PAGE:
Knocking Back & Shaping Dough

Knocking Back
During the first rising of your dough the yeast creates little bubbles of carbon dioxide which inflates the dough. It’s very difficult to shape the dough when it is like this so it needs to be “knocked back” or “punched down”. This makes the dough easy to shape and gives a much more uniform texture to the dough.

If the recipe requires more than one rising before shaping it’s easiest to punch the dough down in the bowl, cover and allow the rise to continue.

In the video I punch the gas out of the dough but you can achieve the same thing by putting the dough on a surface and repeatedly folding the dough on itself to expel the gas.

During shaping the idea is to stretch and align the gluten so that it forms a kind of “skin” over the dough. When it rises for the final time the dough should get larger but pretty much retain its shape just as if you were blowing up a balloon. The shape should also be maintained during baking.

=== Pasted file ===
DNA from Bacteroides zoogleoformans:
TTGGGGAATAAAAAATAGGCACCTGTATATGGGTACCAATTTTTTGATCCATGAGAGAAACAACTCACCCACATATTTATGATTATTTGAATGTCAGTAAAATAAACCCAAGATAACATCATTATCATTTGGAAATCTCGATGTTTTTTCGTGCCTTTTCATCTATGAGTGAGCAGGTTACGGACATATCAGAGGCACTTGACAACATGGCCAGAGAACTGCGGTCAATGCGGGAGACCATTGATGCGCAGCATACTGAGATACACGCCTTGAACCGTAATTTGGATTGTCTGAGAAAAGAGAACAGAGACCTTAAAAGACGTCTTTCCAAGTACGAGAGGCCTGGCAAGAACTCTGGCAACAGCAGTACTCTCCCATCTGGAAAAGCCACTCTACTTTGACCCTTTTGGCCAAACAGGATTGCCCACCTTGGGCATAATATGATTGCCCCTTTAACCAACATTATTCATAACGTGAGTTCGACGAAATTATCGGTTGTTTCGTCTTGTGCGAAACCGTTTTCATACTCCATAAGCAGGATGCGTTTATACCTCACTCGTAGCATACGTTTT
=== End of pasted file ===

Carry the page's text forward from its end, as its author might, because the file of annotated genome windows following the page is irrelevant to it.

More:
For long loaves or rolls the dough is spread out into a rectangle and rolled up or folded over itself. This aligns the gluten strands around the dough. You can think of this as creating hoops of gluten. For very long breads such as baguettes the dough then needs to be rolled out further to form a long “sausage”.

Round loaves and rolls are shaped by repeatedly folding the edges into the centre of the dough, as shown on the video. Think of this as creating a gluten “cage” for the dough to rise in.